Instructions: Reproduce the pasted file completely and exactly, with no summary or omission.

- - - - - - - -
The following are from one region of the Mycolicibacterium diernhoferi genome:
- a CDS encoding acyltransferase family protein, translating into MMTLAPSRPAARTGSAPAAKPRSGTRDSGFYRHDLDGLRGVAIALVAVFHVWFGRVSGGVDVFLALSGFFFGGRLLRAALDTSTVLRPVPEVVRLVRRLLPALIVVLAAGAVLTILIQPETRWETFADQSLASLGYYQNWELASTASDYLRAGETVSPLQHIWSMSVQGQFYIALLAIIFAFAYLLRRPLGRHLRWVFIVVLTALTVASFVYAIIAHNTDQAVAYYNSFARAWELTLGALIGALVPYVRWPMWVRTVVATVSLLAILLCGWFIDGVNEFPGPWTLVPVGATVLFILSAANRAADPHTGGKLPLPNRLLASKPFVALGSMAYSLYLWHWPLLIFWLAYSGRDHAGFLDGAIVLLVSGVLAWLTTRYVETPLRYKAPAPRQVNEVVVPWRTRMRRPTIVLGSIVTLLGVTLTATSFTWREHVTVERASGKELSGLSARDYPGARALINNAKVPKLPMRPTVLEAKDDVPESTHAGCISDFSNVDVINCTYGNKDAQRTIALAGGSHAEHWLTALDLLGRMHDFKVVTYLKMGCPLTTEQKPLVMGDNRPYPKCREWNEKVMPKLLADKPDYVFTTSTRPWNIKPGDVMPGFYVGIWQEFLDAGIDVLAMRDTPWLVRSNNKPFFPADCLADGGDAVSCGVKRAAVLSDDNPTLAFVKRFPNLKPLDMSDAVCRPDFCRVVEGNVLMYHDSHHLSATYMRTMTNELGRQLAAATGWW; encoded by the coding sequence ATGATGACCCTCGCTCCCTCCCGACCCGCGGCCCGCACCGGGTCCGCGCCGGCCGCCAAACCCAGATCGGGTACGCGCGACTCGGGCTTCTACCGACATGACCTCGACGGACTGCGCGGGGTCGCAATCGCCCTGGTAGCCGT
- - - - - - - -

The following are from one region of the Mycolicibacterium diernhoferi genome:
- a CDS encoding acyltransferase family protein, translating into MMTLAPSRPAARTGSAPAAKPRSGTRDSGFYRHDLDGLRGVAIALVAVFHVWFGRVSGGVDVFLALSGFFFGGRLLRAALDTSTVLRPVPEVVRLVRRLLPALIVVLAAGAVLTILIQPETRWETFADQSLASLGYYQNWELASTASDYLRAGETVSPLQHIWSMSVQGQFYIALLAIIFAFAYLLRRPLGRHLRWVFIVVLTALTVASFVYAIIAHNTDQAVAYYNSFARAWELTLGALIGALVPYVRWPMWVRTVVATVSLLAILLCGWFIDGVNEFPGPWTLVPVGATVLFILSAANRAADPHTGGKLPLPNRLLASKPFVALGSMAYSLYLWHWPLLIFWLAYSGRDHAGFLDGAIVLLVSGVLAWLTTRYVETPLRYKAPAPRQVNEVVVPWRTRMRRPTIVLGSIVTLLGVTLTATSFTWREHVTVERASGKELSGLSARDYPGARALINNAKVPKLPMRPTVLEAKDDVPESTHAGCISDFSNVDVINCTYGNKDAQRTIALAGGSHAEHWLTALDLLGRMHDFKVVTYLKMGCPLTTEQKPLVMGDNRPYPKCREWNEKVMPKLLADKPDYVFTTSTRPWNIKPGDVMPGFYVGIWQEFLDAGIDVLAMRDTPWLVRSNNKPFFPADCLADGGDAVSCGVKRAAVLSDDNPTLAFVKRFPNLKPLDMSDAVCRPDFCRVVEGNVLMYHDSHHLSATYMRTMTNELGRQLAAATGWW; encoded by the coding sequence ATGATGACCCTCGCTCCCTCCCGACCCGCGGCCCGCACCGGGTCCGCGCCGGCCGCCAAACCCAGATCGGGTACGCGCGACTCGGGCTTCTACCGACATGACCTCGACGGACTGCGCGGGGTCGCAATCGCCCTGGTAGCCGT